by Edith Tucker
BERLIN, NH – “The process of taking sap from a tree and making it into pure maple syrup has always intrigued young and old alike,” conclude Lucien and Muriel Blais in their recently self-published book “The Sugar House on the Hill: 100 Years of Tradition and Change at Bisson’s Sugar House.”
“Each spring, as the smell of boiling maple syrup fills the air and steam bellows from the cupola atop the sugar house, visitors arrive with their curiosity piqued. They bring their questions, and they bring their sense of wonder.
“Some visitors share with us their own backyard sugaring experiences,” said the couple, both near age 70. “Whether their attempts were successful or not, their memories always seem to bring laughter and joy! We’ve heard about the scorched pots, the hours of boiling with little results, peeling wallpaper and many other tales. We’ve provided aspiring sugarmakers with used spouts and buckets and, most frequently, with advice. This is one aspect of the business we’ve always enjoyed, as did our predecessors, Armand and Juliette Bisson, and Lazare and Amanda Bisson before them.”
These sugarmakers in the Great North Woods of New Hampshire are in a nostalgic mood this year. “The transition from the darkness and cold of winter to the light and warmth of spring brings with it a sense of renewed energy and hope,” the couple said. “For the past century, the maple sugaring season at Bisson’s Sugar House has become synonymous with spring for the people of the Androscoggin River Valley and beyond into Maine. Few family businesses are fortunate enough to continue for three generations and 100 years. As third generation sugarmakers [1986 to present] shepherding our family sugaring business into its centennial year, we feel compelled to record and share our proud history from its beginnings.”
In 1921, 11-year-old Armand Bisson joined “Mon Oncle” Lazare and “Tante” Amanda Bisson as they fired up their evaporator and welcomed their first customers into their primitive “cabane a sucre” that they constructed on Cates Hill.
It’s likely it was around 1880, some 40 years earlier, that Lazare Bisson Jr. left the family farm in Quebec with his brothers Francois and Joseph to establish adjacent dairy farms in the U.S. Other family members lived in the town that by the 1920s would prosper, growing into “The City That Trees Built.”
A few years before this first sugarhouse was built, both Joseph and Odelie Bisson had died, and Lazare and Amanda had taken over raising some of their orphaned children as their own, including Armand. After Lazare died 15 years later in 1936, Armand bought the business from his heirs.
Armand continued sugaring and was later joined by his bride, Juliette Fournier Bisson, to whom he was married for 45 years. The second generation, who constructed the second sugarhouse, actively sugared until 1986.
“With time, they built on their legacy, expanding the business and constructing a new sugar house in 1953,” Lucien and Muriel explain. “Working alongside Uncle Armand and Aunt Juliette prepared us to carry on our family’s tradition and share our history.”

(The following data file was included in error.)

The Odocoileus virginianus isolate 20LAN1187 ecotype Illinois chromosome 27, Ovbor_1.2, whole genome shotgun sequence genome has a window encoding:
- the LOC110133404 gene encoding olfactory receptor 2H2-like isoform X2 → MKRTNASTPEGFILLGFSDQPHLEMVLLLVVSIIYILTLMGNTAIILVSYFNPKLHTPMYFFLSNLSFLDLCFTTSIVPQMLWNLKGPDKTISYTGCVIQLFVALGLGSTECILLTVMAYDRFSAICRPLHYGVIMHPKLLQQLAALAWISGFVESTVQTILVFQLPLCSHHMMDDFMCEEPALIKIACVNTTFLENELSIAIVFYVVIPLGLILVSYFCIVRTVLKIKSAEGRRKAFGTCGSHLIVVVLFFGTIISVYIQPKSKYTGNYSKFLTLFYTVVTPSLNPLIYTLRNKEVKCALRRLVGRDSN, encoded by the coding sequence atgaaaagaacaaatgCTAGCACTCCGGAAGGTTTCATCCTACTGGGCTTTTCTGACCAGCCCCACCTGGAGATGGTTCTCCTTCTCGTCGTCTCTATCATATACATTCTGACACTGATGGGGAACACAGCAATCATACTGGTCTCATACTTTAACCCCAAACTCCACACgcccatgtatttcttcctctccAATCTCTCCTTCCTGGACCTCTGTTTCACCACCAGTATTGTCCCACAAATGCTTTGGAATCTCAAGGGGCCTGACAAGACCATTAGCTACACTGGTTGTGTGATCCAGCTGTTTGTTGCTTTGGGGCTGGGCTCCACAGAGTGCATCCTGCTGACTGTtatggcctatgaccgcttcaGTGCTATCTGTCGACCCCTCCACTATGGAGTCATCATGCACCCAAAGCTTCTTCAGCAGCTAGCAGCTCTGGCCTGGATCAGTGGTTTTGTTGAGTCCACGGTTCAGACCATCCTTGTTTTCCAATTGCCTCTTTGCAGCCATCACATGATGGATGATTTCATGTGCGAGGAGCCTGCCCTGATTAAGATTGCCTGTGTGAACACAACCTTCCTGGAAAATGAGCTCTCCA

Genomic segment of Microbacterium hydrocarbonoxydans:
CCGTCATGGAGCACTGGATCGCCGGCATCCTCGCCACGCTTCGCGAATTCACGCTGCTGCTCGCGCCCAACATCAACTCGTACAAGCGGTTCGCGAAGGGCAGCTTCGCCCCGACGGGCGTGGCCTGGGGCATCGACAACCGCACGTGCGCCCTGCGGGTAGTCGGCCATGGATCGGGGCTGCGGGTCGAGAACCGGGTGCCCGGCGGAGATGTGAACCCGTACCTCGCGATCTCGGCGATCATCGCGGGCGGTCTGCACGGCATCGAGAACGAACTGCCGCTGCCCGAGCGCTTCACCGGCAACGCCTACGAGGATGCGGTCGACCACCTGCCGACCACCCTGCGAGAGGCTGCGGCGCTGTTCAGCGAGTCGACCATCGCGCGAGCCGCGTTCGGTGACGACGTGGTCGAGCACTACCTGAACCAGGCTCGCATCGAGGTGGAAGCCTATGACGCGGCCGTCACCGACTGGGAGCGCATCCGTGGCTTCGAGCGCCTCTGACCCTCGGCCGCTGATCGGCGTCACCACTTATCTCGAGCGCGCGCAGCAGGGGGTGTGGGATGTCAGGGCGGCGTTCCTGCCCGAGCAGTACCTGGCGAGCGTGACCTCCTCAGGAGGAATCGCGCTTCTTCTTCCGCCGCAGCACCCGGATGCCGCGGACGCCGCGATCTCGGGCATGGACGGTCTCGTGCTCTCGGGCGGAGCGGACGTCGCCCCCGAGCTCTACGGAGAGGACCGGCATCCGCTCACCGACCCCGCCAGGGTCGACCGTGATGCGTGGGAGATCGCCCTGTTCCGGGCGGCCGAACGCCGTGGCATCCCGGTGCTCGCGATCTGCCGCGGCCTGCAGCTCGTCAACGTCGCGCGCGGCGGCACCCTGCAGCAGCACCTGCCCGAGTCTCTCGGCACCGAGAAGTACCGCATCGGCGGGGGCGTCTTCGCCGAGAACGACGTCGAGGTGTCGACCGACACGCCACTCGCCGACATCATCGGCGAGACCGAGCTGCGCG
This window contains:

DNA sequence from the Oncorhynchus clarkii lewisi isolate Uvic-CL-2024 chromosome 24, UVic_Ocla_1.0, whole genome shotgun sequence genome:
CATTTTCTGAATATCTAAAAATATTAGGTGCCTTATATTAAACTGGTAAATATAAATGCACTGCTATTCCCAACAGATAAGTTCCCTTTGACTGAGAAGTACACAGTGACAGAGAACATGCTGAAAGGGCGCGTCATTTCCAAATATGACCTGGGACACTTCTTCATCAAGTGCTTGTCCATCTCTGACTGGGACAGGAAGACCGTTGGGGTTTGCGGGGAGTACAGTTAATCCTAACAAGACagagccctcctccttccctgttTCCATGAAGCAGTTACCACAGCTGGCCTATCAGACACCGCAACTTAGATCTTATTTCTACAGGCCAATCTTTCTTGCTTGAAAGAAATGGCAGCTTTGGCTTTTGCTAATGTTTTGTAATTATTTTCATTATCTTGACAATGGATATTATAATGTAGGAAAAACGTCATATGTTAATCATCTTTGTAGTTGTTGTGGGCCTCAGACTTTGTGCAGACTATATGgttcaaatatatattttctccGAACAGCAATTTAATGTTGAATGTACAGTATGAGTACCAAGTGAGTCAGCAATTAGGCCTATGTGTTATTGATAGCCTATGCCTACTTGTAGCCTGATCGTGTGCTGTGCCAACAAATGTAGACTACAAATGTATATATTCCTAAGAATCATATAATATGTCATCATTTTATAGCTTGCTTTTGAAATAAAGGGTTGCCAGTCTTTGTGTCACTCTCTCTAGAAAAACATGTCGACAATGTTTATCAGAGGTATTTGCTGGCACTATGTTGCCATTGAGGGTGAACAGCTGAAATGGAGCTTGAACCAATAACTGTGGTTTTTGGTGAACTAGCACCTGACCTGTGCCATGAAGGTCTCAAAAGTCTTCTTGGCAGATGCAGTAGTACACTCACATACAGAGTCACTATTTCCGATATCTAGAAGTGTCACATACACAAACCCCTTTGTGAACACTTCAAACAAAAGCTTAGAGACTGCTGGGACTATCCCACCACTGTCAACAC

The book is packed with images and memories. “We were fortunate to be able to gather stories and insights from a few senior members who still have vivid memories of the early sugaring years and the people who make up its rich history as well as how sugaring has become far more science-based, all while maintaining the heart of our traditions,” they said.
Although Bisson’s dates its first full-scale sugarhouse from 1921, it’s probable that the first generation of this enterprising Bisson family began producing maple syrup on a smaller scale soon after emigrating from Quebec after establishing their farm on what was then named Blodgett Hill. “For some farmers, like Lazare, maple sugar was considered the first harvest – la première recolte,” the couple explained.
Throughout the years, Armand and Juliette continued to greet every spring with enthusiasm and welcomed countless visitors to their sugarhouse. They made their pure maple products with pride and gained particular notoriety for their maple taffy (“la tire” or “tire d’erable”) or “sugar on snow,” a French-Canadian delicacy not found at most sugarhouses in the U.S., even today.
“In the 1970s my wife Muriel and I began to assist each maple season. Just as Armand had learned the art of sugarmaking from his uncle, the experience and knowledge began to be passed onto a new generation – his niece and her husband,” Lucien explained. “We took over management of the operation in 1986.” Juliette died in 1990 at age 77. Armand kept his passion for sugaring, however, finding that its intense seasonal activity helped him cope with his loss. “He participated in making every batch of maple taffy until he was 90 years old!” marveled Lucien, noting that he lived until he was 93.
Research resulted in many changes being made to sugar making that increased the products’ purity, by becoming lead-free and also by decreasing the harm to maple trees.
Bisson’s operations now use tractors (not work horses) and plastic tubing (not individual sap collection buckets) and reverse osmosis, but Lucien and Muriel remain steadfast in still burning wood to make their maple products. The ice storm of 1998 decimated the maple trees growing in their prime sugarbush, but they lease some of the land once owned by members of the Twitchell family, who in 1966 gave their extensive property holdings to New Hampshire so the state could establish White Mountains Community College.
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